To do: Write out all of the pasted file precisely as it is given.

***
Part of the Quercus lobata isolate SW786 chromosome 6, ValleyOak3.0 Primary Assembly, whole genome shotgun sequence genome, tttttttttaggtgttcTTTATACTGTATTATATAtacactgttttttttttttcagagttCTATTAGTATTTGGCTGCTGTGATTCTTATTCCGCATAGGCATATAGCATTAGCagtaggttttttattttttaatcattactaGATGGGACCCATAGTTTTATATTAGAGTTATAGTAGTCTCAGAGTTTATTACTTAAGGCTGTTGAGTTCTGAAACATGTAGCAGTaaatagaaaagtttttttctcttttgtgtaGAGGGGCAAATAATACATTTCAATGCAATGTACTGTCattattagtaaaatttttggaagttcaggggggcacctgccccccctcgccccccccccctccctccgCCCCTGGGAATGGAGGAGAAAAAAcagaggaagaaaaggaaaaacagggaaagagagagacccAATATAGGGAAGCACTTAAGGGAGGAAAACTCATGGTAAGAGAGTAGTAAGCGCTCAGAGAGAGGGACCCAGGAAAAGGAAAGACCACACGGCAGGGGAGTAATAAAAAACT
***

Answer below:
Part of the Quercus lobata isolate SW786 chromosome 6, ValleyOak3.0 Primary Assembly, whole genome shotgun sequence genome, tttttttttaggtgttcTTTATACTGTATTATATAtacactgttttttttttttcagagttCTATTAGTATTTGGCTGCTGTGATTCTTATTCCGCATAGGCATATAGCATTAGCagtaggttttttattttttaatcattactaGATGGGACCCATAGTTTTATATTAGAGTTATAGTAGTCTCAGAGTTTATTACTTAAGGCTGTTGAGTTCTGAAACATGTAGCAGTaaatagaaaagtttttttctcttttgtgtaGAGGGGCAAATAATACATTTCAATGCAATGTACTGTCattattagtaaaatttttggaagttcaggggggcacctgccccccctcgccccccccccctccctccgCCCCTGGGAATGGAGGAGAAAAAAcagaggaagaaaaggaaaaacagggaaagagagagacccAATATAGGGAAGCACTTAAGGGAGGAAAACTCATGGTAAGAGAGTAGTAAGCGCTCAGAGAGAGGGACCCAGGAAAAGGAAAGACCACACGGCAGGGGAGTAATAAAAAACT